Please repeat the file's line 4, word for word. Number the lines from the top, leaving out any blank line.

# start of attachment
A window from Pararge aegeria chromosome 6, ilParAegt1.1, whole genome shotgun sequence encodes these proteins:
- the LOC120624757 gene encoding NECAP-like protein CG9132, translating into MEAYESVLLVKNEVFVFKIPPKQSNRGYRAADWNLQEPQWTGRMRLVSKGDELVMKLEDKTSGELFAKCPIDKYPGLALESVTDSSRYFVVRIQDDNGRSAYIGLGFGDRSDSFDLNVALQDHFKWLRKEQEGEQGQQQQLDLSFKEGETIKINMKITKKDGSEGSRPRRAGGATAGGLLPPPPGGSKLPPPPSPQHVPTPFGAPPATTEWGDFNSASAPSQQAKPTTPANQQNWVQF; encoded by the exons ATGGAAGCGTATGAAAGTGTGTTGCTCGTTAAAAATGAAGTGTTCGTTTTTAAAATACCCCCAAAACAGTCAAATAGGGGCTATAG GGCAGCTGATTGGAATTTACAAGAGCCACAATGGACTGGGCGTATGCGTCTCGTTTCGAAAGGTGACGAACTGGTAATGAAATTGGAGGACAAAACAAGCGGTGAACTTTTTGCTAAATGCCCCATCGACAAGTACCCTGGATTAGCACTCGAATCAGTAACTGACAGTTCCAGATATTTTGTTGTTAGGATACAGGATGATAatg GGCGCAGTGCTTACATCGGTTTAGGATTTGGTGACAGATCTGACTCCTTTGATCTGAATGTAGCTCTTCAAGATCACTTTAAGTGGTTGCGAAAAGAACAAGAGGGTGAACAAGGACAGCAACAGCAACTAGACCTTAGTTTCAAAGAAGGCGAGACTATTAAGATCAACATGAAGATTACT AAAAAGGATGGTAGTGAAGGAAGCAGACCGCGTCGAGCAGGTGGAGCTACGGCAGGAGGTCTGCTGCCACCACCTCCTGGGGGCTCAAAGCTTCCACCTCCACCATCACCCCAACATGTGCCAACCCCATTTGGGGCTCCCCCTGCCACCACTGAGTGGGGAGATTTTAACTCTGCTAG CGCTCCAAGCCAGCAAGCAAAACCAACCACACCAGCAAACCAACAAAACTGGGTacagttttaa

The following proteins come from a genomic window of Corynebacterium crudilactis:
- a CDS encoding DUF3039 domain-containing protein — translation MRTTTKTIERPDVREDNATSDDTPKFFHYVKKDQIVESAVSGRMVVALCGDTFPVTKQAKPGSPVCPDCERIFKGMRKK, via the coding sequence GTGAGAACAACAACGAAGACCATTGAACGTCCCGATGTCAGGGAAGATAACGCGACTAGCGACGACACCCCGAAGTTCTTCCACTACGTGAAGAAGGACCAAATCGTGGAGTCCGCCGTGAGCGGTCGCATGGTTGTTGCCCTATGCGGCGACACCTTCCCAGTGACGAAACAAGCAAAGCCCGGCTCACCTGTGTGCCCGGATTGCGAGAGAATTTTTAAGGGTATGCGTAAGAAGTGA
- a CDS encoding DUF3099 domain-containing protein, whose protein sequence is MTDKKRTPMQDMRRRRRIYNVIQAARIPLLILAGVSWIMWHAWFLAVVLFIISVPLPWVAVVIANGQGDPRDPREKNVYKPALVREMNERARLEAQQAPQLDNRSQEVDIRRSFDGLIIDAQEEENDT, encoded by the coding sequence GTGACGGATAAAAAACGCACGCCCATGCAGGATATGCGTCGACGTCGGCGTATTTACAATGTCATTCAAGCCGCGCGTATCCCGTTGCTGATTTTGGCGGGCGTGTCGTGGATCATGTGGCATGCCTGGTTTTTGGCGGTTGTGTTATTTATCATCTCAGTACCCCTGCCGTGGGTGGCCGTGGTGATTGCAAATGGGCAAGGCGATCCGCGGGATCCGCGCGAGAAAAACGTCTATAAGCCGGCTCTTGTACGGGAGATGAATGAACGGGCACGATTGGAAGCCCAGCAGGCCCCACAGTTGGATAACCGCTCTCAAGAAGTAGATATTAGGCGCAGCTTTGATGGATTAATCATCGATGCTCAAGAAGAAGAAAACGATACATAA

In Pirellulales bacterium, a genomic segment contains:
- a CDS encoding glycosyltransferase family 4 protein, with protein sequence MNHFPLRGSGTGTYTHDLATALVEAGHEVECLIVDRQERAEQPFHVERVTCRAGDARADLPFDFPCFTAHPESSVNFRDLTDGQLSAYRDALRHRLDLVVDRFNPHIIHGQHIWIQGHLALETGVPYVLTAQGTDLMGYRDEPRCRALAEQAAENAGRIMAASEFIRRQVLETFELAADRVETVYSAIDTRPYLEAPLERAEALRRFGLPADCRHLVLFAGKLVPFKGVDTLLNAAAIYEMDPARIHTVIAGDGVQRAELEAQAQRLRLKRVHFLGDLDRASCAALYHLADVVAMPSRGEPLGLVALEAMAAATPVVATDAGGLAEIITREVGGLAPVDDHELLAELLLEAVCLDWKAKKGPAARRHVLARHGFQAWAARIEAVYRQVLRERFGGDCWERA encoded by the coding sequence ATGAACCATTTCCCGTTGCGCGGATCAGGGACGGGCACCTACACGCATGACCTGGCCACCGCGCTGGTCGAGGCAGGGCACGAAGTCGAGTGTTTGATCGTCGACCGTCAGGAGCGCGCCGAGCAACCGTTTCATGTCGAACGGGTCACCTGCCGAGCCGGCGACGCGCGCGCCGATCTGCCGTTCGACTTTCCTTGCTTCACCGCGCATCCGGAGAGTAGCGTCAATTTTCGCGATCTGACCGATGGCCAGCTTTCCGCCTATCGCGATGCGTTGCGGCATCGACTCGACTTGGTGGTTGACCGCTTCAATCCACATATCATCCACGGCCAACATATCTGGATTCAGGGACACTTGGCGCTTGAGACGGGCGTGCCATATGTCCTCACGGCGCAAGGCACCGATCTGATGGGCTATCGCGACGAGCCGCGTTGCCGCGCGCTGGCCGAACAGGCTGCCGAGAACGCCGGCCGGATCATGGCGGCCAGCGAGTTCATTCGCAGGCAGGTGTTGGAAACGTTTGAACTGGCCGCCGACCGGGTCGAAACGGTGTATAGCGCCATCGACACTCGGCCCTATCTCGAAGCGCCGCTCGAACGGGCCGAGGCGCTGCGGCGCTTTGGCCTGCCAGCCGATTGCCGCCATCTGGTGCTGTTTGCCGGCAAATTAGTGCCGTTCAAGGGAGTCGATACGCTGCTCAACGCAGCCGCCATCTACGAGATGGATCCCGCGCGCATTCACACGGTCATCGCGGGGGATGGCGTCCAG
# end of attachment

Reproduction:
- a CDS encoding DUF3039 domain-containing protein — translation MRTTTKTIERPDVREDNATSDDTPKFFHYVKKDQIVESAVSGRMVVALCGDTFPVTKQAKPGSPVCPDCERIFKGMRKK, via the coding sequence GTGAGAACAACAACGAAGACCATTGAACGTCCCGATGTCAGGGAAGATAACGCGACTAGCGACGACACCCCGAAGTTCTTCCACTACGTGAAGAAGGACCAAATCGTGGAGTCCGCCGTGAGCGGTCGCATGGTTGTTGCCCTATGCGGCGACACCTTCCCAGTGACGAAACAAGCAAAGCCCGGCTCACCTGTGTGCCCGGATTGCGAGAGAATTTTTAAGGGTATGCGTAAGAAGTGA